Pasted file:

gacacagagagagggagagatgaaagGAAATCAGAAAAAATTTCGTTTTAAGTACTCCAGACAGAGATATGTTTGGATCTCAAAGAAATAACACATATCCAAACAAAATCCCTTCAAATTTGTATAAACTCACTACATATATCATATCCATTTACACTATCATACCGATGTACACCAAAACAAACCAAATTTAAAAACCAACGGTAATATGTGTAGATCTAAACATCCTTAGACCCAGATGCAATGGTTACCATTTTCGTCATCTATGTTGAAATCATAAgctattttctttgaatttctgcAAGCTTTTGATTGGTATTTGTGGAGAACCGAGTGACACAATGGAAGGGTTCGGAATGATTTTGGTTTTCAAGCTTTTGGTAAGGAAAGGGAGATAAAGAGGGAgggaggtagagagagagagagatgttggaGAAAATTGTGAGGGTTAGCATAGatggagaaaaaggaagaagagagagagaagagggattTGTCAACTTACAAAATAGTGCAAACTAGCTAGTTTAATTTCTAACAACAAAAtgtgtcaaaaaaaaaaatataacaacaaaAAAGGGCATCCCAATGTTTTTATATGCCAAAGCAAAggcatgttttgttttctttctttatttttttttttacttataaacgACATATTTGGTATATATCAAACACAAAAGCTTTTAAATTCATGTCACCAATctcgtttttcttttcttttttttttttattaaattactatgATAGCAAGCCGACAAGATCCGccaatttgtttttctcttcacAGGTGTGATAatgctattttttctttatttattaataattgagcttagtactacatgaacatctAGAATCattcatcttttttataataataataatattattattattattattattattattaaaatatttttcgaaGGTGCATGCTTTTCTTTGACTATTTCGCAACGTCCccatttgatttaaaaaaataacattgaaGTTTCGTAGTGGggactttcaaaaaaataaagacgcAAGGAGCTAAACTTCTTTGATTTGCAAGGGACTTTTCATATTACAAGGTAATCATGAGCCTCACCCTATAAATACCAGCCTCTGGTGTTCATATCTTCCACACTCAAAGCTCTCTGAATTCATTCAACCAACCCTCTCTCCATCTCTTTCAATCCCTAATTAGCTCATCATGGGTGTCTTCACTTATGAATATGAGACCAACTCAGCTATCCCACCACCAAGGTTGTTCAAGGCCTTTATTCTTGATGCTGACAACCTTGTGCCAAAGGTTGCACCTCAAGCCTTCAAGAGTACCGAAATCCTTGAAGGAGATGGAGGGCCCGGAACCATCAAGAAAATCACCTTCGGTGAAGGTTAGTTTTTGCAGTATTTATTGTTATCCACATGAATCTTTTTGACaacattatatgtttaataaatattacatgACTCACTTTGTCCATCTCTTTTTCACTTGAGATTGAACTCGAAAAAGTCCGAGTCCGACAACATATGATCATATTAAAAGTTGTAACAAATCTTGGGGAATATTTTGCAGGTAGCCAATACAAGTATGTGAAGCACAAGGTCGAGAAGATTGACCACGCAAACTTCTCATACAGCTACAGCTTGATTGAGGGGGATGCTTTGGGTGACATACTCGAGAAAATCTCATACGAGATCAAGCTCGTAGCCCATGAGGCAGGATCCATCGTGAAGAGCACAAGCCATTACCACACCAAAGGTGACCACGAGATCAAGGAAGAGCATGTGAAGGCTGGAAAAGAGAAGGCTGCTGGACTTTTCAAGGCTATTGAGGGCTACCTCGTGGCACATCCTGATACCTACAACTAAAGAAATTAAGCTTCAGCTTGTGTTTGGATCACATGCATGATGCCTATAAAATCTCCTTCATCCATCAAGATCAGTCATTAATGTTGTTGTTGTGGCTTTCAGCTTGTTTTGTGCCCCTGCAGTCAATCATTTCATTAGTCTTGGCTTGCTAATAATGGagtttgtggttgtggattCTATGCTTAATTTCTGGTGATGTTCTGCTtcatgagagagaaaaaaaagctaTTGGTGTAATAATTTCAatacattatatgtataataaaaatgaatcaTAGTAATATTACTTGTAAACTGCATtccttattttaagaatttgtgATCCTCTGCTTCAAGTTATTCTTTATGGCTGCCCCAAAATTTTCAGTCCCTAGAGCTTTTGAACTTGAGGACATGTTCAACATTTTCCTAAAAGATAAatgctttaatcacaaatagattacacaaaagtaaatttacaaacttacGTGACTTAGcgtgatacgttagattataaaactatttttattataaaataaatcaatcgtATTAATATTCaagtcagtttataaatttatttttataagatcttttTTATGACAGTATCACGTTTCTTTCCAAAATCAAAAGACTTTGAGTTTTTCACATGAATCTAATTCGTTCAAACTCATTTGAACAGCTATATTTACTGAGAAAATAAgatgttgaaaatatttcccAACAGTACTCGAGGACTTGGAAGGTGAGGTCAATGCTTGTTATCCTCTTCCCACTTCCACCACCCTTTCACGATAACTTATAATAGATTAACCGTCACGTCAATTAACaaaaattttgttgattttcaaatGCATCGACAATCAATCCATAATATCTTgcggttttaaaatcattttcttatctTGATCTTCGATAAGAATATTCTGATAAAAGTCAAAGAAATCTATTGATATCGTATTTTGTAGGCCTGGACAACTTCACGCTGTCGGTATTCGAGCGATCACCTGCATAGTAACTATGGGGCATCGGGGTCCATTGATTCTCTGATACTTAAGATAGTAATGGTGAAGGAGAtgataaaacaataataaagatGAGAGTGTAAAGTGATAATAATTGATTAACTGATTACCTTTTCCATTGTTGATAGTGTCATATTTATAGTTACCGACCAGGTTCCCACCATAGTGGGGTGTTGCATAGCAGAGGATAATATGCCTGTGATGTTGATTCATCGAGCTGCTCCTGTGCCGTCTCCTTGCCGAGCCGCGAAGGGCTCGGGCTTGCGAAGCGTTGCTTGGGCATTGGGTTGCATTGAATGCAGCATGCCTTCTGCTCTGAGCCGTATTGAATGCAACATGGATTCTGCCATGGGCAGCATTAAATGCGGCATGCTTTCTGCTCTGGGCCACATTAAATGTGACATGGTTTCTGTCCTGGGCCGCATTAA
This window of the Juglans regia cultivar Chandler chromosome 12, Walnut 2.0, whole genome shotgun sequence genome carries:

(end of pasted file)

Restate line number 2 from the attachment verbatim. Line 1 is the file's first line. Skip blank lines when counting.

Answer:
This window of the Juglans regia cultivar Chandler chromosome 12, Walnut 2.0, whole genome shotgun sequence genome carries: